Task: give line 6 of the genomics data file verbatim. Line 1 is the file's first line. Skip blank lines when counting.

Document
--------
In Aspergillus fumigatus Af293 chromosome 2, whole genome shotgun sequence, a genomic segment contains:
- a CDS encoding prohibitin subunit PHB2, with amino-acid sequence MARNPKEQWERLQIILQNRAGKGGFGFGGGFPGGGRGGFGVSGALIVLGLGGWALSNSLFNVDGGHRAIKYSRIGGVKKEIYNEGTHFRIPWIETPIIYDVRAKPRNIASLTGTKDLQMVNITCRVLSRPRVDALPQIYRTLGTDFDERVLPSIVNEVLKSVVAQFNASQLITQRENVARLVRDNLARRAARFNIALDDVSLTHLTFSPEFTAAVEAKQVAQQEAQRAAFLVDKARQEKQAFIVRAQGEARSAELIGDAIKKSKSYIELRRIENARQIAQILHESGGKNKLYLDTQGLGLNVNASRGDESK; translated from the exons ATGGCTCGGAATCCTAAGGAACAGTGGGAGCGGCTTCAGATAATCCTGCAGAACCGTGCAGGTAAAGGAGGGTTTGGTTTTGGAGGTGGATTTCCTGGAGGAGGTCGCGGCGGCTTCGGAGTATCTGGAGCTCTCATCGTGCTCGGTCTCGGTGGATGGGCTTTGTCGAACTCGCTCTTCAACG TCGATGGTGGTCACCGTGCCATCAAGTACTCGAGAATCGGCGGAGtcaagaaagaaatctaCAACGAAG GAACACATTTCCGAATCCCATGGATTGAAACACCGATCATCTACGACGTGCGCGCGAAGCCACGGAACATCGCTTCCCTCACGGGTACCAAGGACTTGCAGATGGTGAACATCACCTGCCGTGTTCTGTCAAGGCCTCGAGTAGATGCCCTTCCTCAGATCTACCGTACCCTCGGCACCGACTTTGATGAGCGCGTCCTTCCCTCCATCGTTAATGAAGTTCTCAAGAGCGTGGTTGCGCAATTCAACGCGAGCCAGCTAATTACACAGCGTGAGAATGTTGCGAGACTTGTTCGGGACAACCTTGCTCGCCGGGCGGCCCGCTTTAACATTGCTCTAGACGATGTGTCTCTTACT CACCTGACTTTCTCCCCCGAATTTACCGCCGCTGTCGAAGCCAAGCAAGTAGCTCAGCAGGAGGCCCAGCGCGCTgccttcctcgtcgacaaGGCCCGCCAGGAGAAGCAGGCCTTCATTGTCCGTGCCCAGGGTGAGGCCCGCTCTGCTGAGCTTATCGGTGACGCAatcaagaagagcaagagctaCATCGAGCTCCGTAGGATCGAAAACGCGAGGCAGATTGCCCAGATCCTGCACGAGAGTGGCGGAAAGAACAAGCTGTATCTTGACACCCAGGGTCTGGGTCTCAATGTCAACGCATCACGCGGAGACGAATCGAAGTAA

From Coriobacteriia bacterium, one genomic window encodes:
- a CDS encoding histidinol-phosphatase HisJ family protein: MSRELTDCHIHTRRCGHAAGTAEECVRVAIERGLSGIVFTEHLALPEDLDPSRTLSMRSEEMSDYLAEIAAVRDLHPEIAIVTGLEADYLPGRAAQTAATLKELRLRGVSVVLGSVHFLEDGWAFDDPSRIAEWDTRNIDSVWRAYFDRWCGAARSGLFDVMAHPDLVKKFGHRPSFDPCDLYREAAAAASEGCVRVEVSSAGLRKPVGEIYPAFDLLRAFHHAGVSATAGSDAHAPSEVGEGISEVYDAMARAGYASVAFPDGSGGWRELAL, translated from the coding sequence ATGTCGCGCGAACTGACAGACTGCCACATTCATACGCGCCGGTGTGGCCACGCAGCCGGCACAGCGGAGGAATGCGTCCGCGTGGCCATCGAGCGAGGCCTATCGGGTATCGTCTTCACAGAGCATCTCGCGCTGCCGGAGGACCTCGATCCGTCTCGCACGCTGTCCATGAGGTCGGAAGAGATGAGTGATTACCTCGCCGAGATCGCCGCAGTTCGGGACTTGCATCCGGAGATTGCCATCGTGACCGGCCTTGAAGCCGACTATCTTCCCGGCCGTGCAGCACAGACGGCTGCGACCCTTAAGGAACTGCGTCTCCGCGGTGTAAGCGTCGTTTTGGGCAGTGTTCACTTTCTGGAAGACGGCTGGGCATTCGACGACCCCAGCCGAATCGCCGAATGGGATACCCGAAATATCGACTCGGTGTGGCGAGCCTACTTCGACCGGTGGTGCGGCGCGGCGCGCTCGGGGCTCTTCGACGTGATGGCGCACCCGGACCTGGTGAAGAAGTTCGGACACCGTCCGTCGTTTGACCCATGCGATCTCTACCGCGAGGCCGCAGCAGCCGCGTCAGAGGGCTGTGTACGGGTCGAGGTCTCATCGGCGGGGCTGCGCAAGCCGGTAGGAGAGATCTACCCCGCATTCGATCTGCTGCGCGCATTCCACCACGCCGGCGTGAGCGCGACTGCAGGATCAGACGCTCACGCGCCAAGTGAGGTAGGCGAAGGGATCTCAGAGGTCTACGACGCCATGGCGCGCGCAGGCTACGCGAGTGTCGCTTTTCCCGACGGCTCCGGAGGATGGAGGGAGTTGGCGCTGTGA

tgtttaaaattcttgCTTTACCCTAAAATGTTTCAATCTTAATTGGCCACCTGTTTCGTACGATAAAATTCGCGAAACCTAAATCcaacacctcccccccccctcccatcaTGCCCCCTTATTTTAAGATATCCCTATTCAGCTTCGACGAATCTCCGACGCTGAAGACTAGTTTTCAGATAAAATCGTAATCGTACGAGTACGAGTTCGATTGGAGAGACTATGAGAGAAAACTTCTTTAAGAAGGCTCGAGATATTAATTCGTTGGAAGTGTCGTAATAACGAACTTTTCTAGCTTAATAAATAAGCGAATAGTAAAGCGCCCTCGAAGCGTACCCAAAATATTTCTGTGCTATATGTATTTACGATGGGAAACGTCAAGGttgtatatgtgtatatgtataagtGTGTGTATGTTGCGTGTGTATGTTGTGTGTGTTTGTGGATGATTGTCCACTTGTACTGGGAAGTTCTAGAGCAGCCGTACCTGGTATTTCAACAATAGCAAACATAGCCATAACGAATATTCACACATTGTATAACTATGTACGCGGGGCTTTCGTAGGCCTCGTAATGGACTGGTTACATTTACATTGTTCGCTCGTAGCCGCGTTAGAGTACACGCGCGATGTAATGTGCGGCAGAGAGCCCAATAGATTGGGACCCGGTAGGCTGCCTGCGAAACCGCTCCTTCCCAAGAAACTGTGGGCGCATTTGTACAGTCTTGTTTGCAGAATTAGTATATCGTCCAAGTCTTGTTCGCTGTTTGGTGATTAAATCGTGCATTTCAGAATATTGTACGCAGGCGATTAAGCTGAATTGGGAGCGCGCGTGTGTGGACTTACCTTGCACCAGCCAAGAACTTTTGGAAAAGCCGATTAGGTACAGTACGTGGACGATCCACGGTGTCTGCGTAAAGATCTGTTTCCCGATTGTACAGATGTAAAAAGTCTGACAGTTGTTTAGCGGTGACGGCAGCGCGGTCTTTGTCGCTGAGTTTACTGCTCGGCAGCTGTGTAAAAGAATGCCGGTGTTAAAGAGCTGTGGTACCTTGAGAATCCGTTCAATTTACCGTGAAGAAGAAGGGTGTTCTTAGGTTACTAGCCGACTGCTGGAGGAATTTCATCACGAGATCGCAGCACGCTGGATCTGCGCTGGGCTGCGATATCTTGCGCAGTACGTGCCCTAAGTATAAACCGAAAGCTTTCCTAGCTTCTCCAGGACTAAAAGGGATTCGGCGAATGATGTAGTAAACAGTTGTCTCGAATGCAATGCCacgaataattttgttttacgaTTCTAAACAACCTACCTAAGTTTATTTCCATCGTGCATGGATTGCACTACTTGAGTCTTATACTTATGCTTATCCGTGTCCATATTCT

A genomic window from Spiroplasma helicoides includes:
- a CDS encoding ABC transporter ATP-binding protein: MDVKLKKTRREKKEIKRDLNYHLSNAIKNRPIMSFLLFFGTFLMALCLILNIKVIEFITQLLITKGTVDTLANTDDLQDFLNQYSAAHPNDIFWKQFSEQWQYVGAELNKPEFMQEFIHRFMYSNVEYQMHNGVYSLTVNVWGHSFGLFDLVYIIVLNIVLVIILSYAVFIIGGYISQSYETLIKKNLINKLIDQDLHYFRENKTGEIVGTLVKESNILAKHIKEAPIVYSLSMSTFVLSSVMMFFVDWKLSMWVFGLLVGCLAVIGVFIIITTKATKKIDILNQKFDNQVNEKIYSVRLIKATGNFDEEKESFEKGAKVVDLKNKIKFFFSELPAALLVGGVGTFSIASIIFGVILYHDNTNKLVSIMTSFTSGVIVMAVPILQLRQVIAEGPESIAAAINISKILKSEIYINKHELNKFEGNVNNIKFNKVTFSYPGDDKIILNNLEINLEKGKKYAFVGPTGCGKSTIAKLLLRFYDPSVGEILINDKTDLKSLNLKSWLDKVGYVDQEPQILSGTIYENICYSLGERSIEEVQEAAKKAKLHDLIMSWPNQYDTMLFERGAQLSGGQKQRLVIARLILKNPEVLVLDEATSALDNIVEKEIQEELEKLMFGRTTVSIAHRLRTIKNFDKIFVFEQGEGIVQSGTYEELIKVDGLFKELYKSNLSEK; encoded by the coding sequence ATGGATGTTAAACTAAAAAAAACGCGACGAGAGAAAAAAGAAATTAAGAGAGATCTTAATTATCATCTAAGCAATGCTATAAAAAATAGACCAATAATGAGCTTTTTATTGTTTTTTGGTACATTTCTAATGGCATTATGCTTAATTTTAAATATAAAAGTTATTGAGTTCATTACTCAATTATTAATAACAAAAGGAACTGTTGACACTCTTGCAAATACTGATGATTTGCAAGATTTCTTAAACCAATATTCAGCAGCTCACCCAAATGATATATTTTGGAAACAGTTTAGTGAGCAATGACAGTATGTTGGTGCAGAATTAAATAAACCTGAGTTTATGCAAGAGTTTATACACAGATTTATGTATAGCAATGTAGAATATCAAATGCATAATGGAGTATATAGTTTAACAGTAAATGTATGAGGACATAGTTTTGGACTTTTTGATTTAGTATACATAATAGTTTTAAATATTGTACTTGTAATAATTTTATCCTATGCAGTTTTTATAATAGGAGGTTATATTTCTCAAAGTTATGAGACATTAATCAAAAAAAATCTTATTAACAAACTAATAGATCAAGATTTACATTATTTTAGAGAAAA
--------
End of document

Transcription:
A genomic window from Spiroplasma helicoides includes: